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Publication numberUS8118164 B2
Publication typeGrant
Application numberUS 12/197,562
Publication dateFeb 21, 2012
Filing dateAug 25, 2008
Priority dateAug 25, 2008
Also published asCA2735447A1, CA2735447C, US20100044250, US20120018393, WO2010027769A1
Publication number12197562, 197562, US 8118164 B2, US 8118164B2, US-B2-8118164, US8118164 B2, US8118164B2
InventorsChristopher Alan Brown
Original AssigneeThe Procter & Gamble Company
Export CitationBiBTeX, EndNote, RefMan
External Links: USPTO, USPTO Assignment, Espacenet
Product display assembly having increased stability
US 8118164 B2
Abstract
A product display assembly having an x-axis, y-axis, z-axis, x-y-plane, x-z-plane, and y-z plane. The product display assembly also having a base, a plurality of product packages having a product space, and a support stem. The support stem also has one or more hingedly attached flaps wherein the one or more flaps are foldable to extend beyond the product space.
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Claims(20)
What is claimed:
1. A product display assembly, comprising:
a plurality of product packages supported by a base, wherein the plurality of product packages together define a product space; and
a support stem having a portion thereof positioned between at least two of the plurality of product packages, the support stem comprising:
a body;
a first flap extending from the body and movable relative to the body;
a second flap extending from the body and being movable relative to the body and the first flap, wherein the first flap and the second flap each comprise visual indicia thereon, wherein the first flap and the second flap are together configured to form a display sign, and wherein the first flap and the second flap at least partially extend outwardly from the product space; and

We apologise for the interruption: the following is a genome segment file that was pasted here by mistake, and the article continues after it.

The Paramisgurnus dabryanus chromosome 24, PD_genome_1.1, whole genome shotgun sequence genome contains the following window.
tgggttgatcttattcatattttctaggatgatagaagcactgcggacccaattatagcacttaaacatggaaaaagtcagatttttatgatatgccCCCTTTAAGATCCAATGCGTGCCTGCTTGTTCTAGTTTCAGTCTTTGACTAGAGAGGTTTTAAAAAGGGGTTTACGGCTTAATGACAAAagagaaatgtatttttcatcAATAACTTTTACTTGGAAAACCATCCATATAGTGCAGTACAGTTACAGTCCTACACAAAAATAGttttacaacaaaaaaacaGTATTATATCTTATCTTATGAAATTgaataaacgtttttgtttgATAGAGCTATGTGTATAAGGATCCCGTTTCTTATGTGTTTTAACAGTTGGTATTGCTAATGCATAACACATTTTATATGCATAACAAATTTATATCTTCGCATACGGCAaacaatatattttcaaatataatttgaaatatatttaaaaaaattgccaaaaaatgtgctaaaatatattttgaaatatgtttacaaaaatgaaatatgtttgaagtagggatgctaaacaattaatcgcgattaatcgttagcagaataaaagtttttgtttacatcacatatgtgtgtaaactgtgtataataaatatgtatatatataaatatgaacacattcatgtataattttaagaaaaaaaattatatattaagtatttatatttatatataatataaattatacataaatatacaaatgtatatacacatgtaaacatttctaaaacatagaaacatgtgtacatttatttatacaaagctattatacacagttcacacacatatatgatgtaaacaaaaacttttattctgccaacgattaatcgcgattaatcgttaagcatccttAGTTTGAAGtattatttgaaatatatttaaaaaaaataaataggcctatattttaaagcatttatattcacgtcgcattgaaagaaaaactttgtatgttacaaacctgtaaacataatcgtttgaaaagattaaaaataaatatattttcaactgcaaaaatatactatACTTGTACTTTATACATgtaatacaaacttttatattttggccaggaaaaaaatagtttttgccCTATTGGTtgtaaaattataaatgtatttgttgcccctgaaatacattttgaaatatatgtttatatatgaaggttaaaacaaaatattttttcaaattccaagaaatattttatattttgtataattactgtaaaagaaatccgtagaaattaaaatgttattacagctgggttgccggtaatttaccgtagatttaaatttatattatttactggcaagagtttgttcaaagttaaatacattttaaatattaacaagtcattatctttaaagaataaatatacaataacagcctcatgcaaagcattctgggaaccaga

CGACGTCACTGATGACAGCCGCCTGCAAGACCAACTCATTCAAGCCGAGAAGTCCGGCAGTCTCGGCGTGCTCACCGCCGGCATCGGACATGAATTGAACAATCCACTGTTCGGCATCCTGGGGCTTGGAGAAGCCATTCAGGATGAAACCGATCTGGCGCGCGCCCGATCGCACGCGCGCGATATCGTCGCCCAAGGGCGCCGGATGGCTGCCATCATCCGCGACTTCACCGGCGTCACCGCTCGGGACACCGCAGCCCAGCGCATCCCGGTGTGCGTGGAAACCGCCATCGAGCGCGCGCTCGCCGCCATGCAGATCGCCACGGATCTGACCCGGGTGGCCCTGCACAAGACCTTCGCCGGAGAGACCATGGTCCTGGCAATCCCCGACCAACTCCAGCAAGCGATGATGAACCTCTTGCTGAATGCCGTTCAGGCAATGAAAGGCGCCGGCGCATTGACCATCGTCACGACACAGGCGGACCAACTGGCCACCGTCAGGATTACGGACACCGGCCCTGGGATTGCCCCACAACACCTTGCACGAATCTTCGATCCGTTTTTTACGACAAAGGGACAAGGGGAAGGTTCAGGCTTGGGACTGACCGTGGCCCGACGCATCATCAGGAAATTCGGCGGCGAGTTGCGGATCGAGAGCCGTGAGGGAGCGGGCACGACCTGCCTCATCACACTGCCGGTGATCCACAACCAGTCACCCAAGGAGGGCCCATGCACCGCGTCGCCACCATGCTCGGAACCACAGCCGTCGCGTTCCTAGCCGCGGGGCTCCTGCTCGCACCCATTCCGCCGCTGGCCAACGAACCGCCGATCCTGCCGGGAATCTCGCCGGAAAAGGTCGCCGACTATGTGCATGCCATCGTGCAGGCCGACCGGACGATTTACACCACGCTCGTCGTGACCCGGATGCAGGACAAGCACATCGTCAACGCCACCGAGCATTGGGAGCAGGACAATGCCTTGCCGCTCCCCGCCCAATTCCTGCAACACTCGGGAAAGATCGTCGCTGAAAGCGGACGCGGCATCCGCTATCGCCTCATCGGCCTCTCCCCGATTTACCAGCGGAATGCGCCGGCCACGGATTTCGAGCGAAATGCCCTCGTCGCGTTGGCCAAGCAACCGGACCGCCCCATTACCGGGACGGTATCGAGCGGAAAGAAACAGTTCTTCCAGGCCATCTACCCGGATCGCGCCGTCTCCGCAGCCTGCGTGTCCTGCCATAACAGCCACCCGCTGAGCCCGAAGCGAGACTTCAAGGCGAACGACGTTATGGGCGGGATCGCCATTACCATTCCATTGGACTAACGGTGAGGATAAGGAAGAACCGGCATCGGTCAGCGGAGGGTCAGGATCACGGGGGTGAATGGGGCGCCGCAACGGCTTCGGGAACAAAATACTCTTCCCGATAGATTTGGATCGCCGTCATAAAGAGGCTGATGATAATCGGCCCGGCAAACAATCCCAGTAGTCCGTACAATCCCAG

a foot comprising a weight.
2. The product display assembly of claim 1, wherein the first flap is configured to be attached to the second flap to form the display sign.
3. The product display assembly of claim 1, wherein the foot is a first foot, wherein the support stem comprises a second foot, wherein the first foot is attached to and extends from the body in a first direction, wherein the second foot is attached to and extends from the body in a second direction, and wherein the first direction is generally opposite to the second direction.
4. The product display assembly of claim 1, wherein the support stem comprises a locking hinge that is configured to permit pivotable movement of the first flap relative to the body.
5. The product display assembly of claim 1, wherein the body of the support stem comprises a first portion and a second portion, wherein the first flap and the second flap extend from the first portion, and wherein the foot extends from the second portion.
6. The product display assembly of claim 1, wherein the foot extends from the body in a direction generally perpendicular to a surface of the body, and wherein a portion of the product packages rest on the foot.
7. The product display assembly of claim 1, wherein the weight is configured to provide stability to the support stem.